“We started 2018 off at the Royal Albert Hall and to now cap it all off with a nod into The Rock And Roll Hall of Fame is brilliant,” Collen added.
Also, despite a brief hiatus a few years back and a slam-packed touring schedule in 2018, Def Leppard is set to produce a new record and tour in 2019, a move that Campbell considers “necessary” for the band.
“I think there are a few things that keep bands vital,” Campbell explained in a 2018 interview with Ultimate Classic Rock. “For Def Leppard, one of those things is that we continue to occasionally make new albums. It’s been a couple years: I think we still do that, even though some people say, ‘Why do you even bother? People just want to hear your hits. You do very good business by just going out and playing your hit songs.’ But it’s important for the lifeblood of Def Leppard as a band that we continue to be a creative unit.”
Meanwhile, Campbell has also been hard at work with his relatively recent heavy metal project, Last in Line. The band formed in 2011 in conjunction with some of Campbell’s former bandmates in Dio after the death of Ronnie James Dio the year prior. According to Campbell, Last in Line essentially formed as a nod to his own musical past and was birthed out of some temporary downtime with Def Leppard.
While Last in Line originally intended to perform songs from previous Dio albums, the band released their first original album called 'Heavy Crown' in 2016. Like Def Leppard, Last in Line also confirmed that a new album is scheduled for release in 2019, again under the direction of producer Jeff Pilson. Having really gelled as a band during the touring for the debut release, the songwriting is now fully realized, personal and the band’s sound is now immediately recognizable as “Last In Line” thanks to the unmistakeable Vinny Appice rhythms, thunderous bass from Soussa and the amazing vocals from Freeman combined with the roaring guitars from Campbell. This album is going to be on many people’s best of lists in 2019, without a doubt!
Black Out The Sun
Gods And Tyrants
Year Of The Gun
Give Up The Ghost
Sword From The Stone
Love And War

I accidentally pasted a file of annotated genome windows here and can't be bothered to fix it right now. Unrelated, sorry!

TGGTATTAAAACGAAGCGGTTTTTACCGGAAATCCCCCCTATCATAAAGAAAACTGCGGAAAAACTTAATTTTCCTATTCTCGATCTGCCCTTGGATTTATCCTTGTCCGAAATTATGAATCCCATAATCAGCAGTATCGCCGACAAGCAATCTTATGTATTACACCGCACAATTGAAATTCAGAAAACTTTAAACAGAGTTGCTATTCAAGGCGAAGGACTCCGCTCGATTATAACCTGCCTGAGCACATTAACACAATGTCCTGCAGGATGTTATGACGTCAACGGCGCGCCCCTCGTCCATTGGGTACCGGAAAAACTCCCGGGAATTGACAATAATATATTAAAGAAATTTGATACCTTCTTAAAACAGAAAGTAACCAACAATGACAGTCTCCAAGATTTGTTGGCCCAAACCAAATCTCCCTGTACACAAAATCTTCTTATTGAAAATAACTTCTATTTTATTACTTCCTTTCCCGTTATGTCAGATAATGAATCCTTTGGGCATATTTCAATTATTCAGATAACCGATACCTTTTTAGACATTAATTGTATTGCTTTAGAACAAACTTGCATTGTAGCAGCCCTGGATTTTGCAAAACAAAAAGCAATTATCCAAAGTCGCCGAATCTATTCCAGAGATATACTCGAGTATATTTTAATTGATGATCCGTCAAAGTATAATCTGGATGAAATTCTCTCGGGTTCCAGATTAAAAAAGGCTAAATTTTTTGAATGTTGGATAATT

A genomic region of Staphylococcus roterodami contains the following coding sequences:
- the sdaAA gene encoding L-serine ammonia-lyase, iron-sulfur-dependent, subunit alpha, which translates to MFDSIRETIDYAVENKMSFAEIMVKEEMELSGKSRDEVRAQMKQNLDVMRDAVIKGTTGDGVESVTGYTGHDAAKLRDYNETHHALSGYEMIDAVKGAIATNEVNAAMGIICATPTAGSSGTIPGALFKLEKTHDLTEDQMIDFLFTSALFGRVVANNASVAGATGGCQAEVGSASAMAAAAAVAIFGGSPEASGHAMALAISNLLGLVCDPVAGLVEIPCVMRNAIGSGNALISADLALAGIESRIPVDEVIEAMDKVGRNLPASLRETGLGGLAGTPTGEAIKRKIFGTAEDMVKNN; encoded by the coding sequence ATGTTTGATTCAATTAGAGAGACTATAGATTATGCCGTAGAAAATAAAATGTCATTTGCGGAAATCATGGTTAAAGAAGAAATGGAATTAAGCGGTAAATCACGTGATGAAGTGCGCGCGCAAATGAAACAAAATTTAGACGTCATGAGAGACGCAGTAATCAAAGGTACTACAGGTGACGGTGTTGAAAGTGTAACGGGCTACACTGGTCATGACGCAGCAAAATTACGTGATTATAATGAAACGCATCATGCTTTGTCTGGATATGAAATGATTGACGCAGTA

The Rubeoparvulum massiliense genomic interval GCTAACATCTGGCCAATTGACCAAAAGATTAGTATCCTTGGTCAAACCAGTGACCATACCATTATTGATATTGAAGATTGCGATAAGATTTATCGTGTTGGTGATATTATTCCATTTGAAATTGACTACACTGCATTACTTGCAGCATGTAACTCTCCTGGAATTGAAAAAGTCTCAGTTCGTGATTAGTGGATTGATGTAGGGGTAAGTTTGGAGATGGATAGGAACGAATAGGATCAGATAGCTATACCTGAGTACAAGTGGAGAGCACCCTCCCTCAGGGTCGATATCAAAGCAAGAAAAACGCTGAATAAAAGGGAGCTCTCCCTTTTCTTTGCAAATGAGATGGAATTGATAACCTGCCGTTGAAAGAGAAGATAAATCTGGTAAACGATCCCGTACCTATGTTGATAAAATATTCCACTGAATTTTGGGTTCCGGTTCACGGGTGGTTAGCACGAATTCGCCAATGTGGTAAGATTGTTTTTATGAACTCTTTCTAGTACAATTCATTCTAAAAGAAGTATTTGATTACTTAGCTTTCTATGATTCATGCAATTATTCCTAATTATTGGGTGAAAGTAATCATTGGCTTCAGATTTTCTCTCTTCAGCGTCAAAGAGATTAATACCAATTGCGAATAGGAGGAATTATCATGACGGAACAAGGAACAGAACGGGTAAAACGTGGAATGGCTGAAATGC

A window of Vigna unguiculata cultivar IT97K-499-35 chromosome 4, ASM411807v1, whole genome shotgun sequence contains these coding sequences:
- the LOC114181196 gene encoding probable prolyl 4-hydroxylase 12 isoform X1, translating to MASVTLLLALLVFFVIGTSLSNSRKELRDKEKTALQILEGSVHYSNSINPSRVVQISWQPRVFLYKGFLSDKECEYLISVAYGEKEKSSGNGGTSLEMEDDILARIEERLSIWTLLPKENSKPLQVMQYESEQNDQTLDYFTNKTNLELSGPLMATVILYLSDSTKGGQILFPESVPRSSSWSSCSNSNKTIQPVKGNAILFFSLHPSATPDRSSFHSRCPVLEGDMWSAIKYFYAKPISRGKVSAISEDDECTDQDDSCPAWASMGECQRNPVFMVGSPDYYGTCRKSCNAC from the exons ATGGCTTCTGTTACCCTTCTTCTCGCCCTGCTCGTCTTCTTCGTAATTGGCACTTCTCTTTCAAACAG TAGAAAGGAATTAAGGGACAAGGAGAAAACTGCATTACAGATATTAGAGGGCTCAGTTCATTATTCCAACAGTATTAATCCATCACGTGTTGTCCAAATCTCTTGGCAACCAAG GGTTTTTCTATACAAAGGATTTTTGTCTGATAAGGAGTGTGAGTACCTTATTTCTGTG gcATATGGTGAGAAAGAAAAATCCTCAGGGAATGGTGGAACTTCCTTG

To accompany this issue's cover feature, we also have an exclusive Def Leppard style lesson from Jamie Humphries looking at the classic 'Hysteria' period and the magical guitar partnership of Phil Collen and Steve Clark. This lesson uses such tracks as “Run Riot”, “Animal," “Gods of War” and “Love Bites” as a source of inspiration for the composition.
Bars 1-5 introduce our track with an eighth note chord arpeggio figure that outlines the accompanying chords. This figure is based in an idea heard in “Run Riot”, and makes use of a half time feel, which is a greet tool for adding impact and variation with the main verse groove. This section should be performed with distorted driven tone.
Bars 6-13 include the first half of our verse, which is based around a progression in the style of “Animal”. This section uses a clean compressed tone, and includes chord based melodic figure performed against a 1st string drone.
Bars 14-21 features a new riff for the second half of the verse, and illustrates an example of how Collen and Clark would use a complimentary riff to outline the chord progression as opposed to performing straight power chords. For this section you should switch to an overdriven tone.
Bars 22-31 introduce our chorus progression, which includes a melodic chord sequence that outlines the accompanying chords of D5, A5 and E5 with two string partial chords. This really adds width and texture to the progression, and a contrast to the accompanying rhythm guitar part.
Bars 32-47 include out middle section, and here I have used “Love Bites” for inspiration in both feel, groove and harmony. For this section you should use a clean, compressed tone with plenty of chorus and delay fore that classic 80’s ballad feel. The progression includes the chords of Dm7, A majadd9, B7sus4, F#madd9 and G#m7, performed with sparse chord arpeggios.
Bars 48-51 See us switch to a distorted tone for a riff inspired by “Gods of War”. This riff makes use of a chord arpeggio figure that outlines the accented power chords of C#5, A5, B5 and E5. This figure attempts to show Steve Clarks unique angular riff composition and is a great example of the duos guitar orchestration.
Bars 52-55 kick off our solo, and we are back to our verse progression. This section kicks off with a Phil Collen inspired melodic figure that makes great use of chord tones for a strong harmonic connection, as well as a pinched harmonic whammy bar dive.
Bars 56-58 includes a Steve Clark descending pedal tone figure, similar to a lick heard in “Armageddon It” which pedals off of the open 1st string. This figure concludes with some melodic double stops.
Bars 59-60 conclude our solo with some Phil Collen pyrotechnics, and feature a fast sixteenth note triplet scalar picking line based around the A major scale using a three note per string figure. We conclude with a high register accented A5 chord.
Def Leppard is currently scheduled to tour the U.K., Europe and Canada beginning in June 2019.
For more information, please visit: